Enunciators of unctuous pieties down under

Dalrymple writes that the underlying function of the manufactured grievance over Australia Day is

rent-seeking by political entrepreneurs who claim they will lead their clientèle to the promised land of something for nothing.

There are

ritual Pecksniffian incantations to aboriginal ownership, or at least first occupancy, of the land on which events—the Sydney Harbour opera, for example, or the celebration of Anzac Day—are held.

The problem, Dalrymple points out, with verbal gestures

is that people often take them with deadly seriousness—language is a kind of gesture—and these ritual incantations will one day be taken as literal IOUs. But the logic of appeasement does not work: every satisfied demand leads to a further such demand, which fails to satisfy, or even to reduce resentment. Of the staking of claims there is no end.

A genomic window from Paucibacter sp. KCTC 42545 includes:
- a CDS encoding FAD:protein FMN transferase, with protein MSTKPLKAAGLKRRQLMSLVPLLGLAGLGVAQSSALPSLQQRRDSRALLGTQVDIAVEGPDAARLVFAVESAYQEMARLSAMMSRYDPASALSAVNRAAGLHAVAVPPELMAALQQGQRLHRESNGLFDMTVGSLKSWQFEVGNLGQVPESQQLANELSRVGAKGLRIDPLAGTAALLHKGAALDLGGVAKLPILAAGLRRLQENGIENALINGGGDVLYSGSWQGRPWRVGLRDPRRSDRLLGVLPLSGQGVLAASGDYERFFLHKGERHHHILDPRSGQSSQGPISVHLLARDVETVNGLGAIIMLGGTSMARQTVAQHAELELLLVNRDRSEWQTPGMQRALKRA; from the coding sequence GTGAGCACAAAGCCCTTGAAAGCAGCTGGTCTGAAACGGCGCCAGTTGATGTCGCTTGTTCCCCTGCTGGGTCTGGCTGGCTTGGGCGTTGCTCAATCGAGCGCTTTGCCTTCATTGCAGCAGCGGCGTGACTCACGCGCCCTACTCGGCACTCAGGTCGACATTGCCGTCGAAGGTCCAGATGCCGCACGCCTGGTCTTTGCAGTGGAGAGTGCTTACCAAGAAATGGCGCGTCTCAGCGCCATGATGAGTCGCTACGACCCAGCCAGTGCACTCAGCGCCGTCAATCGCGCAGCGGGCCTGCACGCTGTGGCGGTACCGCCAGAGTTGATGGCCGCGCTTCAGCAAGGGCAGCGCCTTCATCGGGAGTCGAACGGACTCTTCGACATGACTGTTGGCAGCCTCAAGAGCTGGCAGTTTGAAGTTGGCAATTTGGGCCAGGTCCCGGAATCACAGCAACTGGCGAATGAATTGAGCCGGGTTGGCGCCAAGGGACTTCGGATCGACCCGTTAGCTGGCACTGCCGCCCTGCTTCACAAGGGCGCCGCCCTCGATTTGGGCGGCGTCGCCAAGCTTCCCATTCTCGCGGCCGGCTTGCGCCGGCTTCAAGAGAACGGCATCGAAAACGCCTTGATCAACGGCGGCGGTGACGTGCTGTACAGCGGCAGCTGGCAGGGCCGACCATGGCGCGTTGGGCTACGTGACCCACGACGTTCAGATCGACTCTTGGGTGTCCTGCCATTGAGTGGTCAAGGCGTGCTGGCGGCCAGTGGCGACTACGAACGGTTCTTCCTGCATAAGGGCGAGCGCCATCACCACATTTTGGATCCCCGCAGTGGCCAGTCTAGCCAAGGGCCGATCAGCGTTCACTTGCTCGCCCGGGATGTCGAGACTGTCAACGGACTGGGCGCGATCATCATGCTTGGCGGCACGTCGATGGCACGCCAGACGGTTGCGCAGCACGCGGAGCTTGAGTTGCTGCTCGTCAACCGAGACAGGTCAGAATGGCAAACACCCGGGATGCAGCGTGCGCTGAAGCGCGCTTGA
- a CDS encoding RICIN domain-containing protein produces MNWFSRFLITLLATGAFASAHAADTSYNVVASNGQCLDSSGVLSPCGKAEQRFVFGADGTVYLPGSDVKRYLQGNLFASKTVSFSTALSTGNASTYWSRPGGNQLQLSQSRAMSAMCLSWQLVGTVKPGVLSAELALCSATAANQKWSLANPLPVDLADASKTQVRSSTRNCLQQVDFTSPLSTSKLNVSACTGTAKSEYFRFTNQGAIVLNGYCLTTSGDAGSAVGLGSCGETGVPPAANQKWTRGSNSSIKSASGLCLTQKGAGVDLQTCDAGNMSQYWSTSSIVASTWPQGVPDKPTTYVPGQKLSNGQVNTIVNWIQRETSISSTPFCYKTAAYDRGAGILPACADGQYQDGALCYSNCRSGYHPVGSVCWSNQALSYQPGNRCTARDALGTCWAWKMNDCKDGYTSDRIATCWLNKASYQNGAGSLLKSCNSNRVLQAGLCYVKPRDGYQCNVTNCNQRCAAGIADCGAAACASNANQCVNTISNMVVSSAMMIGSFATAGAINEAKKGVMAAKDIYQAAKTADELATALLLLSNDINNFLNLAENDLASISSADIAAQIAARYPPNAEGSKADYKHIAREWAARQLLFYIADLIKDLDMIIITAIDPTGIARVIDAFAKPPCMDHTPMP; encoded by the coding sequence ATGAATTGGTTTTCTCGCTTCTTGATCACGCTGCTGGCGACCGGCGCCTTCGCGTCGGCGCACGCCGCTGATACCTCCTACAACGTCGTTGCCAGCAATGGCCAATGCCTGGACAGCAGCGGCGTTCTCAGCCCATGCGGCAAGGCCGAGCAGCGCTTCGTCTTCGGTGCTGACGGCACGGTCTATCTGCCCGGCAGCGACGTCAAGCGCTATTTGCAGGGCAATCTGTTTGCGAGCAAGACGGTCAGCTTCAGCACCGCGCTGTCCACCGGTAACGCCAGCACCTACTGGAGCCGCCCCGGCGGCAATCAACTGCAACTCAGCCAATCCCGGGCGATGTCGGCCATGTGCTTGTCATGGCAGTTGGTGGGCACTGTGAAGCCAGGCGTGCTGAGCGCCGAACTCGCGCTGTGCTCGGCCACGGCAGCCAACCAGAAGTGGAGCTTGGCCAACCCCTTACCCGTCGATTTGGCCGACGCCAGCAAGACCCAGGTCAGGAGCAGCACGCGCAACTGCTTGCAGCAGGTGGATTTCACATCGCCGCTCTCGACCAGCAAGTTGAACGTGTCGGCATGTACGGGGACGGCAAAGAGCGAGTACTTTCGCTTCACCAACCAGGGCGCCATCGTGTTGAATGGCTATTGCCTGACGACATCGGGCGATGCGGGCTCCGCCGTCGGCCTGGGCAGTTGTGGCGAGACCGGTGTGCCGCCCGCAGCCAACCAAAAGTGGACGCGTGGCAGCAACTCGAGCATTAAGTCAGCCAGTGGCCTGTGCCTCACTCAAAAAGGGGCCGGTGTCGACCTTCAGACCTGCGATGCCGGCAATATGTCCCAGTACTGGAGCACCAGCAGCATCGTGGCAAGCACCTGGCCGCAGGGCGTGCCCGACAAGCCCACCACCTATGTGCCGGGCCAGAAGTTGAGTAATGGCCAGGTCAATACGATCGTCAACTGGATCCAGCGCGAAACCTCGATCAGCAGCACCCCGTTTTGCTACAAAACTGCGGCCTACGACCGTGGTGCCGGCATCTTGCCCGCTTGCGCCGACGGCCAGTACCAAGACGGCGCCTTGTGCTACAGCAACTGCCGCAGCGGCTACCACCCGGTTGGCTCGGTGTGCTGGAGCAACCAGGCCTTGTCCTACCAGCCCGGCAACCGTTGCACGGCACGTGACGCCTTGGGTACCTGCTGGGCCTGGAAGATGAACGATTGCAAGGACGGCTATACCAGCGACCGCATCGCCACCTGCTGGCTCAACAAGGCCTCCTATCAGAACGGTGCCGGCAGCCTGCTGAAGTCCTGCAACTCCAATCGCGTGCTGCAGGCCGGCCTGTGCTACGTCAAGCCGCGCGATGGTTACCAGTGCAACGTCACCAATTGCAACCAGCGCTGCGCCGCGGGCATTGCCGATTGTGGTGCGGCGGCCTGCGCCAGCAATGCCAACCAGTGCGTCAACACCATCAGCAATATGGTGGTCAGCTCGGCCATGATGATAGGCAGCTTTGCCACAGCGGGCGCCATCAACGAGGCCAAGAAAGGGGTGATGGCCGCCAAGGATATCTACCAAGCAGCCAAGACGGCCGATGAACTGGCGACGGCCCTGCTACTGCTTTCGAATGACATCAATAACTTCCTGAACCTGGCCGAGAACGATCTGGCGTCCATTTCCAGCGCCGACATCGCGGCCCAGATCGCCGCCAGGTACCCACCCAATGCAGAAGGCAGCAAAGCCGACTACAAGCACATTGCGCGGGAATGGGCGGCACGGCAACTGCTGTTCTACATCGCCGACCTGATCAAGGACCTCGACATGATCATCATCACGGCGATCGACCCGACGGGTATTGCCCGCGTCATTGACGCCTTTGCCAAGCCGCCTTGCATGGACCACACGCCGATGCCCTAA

Dalrymple does not mean by this to deny that the history of the aborigines in Australia—as those of Canada and the United States—since the arrival of the Europeans has been, and continues to be, tragic. But

having caused tragedy (or more precisely being the inheritors of those who initiated the tragedy) is not the same as moral guilt, nor is the wound to be healed by turns of phrase which are about as sincere as Iago’s friendship to Othello.

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